his team mate Jaime Algywotsit. Michael Schumacher in the second Mercedes
did not have a good day, retiring after 26 laps with a gearbox problem,
following a spin which he said happened while he was avoiding contact with
Massa. This new “Mr Nice Guy” is a little difficult to take.
Kamikaze Kobayashi was another to get the tyre strategy
all wrong and slipped from a fine 7th to 11th
at the flag.
Way, way down at the back of the field in the boonies,
new boy Ricciardo finished a lap in front of Liuzzi in the Hispanias. This
is just an experience year for the talented young Aussie, who will get a
better seat next year.
Finally we also learned that God does not fix ailing
engines. Rather, he drops a hand grenade down the inlet trumpets, with
Heidfeld’s Renault blow-up being a prime example. Heidfeld gets the high
jump of the year award for his exit from his car.
Three weeks till the next GP which will be at Spa in
Nissan the Asian leader?
Is there no stopping Nissan? Next time you are driving,
count the number of Nissan March, and compare that to the Honda Brio, the
vehicle that Honda was hoping would make it dominant in the eco-car class.
Sure, Honda have had supply problems since the Japanese tsunami, but Nissan
had prepared for the worst with stockpiling cars, and the gamble certainly
The future plans for Nissan include increasing the market
share to 15 percent, from the six percent where it currently sits, over the
next six years. That equates to tripling its sales to 500,000 a year. That
is quite an objective.
Not only does Nissan aim to a 15 percent market share in
ASEAN, but it also has the ambition to reach a global market share of eight
percent. Part of that will come from a bigger push in China, where Nissan is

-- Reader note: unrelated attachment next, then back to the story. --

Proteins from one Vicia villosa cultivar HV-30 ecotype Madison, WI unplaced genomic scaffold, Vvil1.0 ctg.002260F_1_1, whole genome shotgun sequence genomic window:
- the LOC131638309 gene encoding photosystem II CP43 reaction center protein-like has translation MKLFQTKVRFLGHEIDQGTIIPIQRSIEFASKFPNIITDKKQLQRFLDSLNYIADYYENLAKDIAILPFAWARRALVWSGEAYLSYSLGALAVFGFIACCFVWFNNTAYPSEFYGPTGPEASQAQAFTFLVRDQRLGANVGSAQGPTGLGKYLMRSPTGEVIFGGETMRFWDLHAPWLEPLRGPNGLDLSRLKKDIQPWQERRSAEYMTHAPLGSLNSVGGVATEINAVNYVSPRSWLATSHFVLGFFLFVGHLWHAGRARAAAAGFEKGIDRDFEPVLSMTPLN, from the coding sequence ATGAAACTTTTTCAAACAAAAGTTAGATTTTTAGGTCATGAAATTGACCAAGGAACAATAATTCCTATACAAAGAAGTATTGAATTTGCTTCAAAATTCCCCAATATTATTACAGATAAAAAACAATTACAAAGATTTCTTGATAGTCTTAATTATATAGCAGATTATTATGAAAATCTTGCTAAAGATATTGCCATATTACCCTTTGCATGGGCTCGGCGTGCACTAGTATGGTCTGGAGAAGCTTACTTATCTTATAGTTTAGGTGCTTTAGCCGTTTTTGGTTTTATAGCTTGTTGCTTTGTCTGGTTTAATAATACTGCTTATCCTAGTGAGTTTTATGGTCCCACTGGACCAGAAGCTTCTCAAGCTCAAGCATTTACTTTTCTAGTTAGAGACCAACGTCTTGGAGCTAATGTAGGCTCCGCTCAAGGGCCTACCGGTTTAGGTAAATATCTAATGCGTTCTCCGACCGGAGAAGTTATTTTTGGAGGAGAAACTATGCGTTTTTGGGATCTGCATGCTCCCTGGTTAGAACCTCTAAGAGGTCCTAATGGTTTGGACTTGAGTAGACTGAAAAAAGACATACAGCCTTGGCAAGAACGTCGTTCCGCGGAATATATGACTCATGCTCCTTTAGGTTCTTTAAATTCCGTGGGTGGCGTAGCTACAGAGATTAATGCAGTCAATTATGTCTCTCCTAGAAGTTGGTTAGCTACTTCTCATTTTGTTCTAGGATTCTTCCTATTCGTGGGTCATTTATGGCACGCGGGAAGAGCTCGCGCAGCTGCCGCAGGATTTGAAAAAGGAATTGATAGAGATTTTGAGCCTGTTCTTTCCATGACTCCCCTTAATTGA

already a strong player. Also on the global scale, Nissan is one of the few
manufacturers with its electric cars on sale now. This is the Nissan Leaf,
which has sold 8,000 cars since last December (not in Thailand).
With the intention to double its position within ASEAN up
to 700,000 units, this will also require output from Indonesia, with a
“green car” project about to be announced by their government.
As further proof of their investment in Thailand the
company will also step up education of staff through their technical centers
to increase the numbers of graduate engineers.
With Carlos Ghosn at the helm, Nissan has certainly
turned its fortunes around.
Jack be nimble, Jack B-Quik
B-Quik being quick.
Had occasion to use the services of the B-Quik service
center next to Big C, South Pattaya. The Retro Escort had been fitted with
adjustable suspension, but to align this properly required the use of some
hi-tech equipment, plus technicians who were conversant with its use. Having
met with B-Quik CEO Henk Kiks, he assured me that the Pattaya outlet had
everything we needed.
Having been subjected to dirty workshops in Pattaya in
the past, it was a pleasure to drive in and find the floor clean enough to